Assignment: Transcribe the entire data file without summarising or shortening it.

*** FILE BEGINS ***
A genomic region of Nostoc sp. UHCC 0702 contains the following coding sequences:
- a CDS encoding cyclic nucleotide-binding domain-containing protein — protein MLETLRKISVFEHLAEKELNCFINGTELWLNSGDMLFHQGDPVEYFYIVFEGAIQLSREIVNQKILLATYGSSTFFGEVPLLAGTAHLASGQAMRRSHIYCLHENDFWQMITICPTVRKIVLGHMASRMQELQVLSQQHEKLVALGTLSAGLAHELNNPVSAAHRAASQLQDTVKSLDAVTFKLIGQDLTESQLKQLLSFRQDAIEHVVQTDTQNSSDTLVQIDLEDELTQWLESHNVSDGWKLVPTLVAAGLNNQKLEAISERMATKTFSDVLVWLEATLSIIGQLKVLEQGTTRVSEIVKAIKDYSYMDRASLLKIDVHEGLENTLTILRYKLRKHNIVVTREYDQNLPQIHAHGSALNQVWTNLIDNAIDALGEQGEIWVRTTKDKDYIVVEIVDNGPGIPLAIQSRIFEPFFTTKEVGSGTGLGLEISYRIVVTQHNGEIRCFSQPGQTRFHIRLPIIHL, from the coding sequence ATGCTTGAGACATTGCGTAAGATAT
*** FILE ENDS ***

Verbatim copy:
A genomic region of Nostoc sp. UHCC 0702 contains the following coding sequences:
- a CDS encoding cyclic nucleotide-binding domain-containing protein — protein MLETLRKISVFEHLAEKELNCFINGTELWLNSGDMLFHQGDPVEYFYIVFEGAIQLSREIVNQKILLATYGSSTFFGEVPLLAGTAHLASGQAMRRSHIYCLHENDFWQMITICPTVRKIVLGHMASRMQELQVLSQQHEKLVALGTLSAGLAHELNNPVSAAHRAASQLQDTVKSLDAVTFKLIGQDLTESQLKQLLSFRQDAIEHVVQTDTQNSSDTLVQIDLEDELTQWLESHNVSDGWKLVPTLVAAGLNNQKLEAISERMATKTFSDVLVWLEATLSIIGQLKVLEQGTTRVSEIVKAIKDYSYMDRASLLKIDVHEGLENTLTILRYKLRKHNIVVTREYDQNLPQIHAHGSALNQVWTNLIDNAIDALGEQGEIWVRTTKDKDYIVVEIVDNGPGIPLAIQSRIFEPFFTTKEVGSGTGLGLEISYRIVVTQHNGEIRCFSQPGQTRFHIRLPIIHL, from the coding sequence ATGCTTGAGACATTGCGTAAGATAT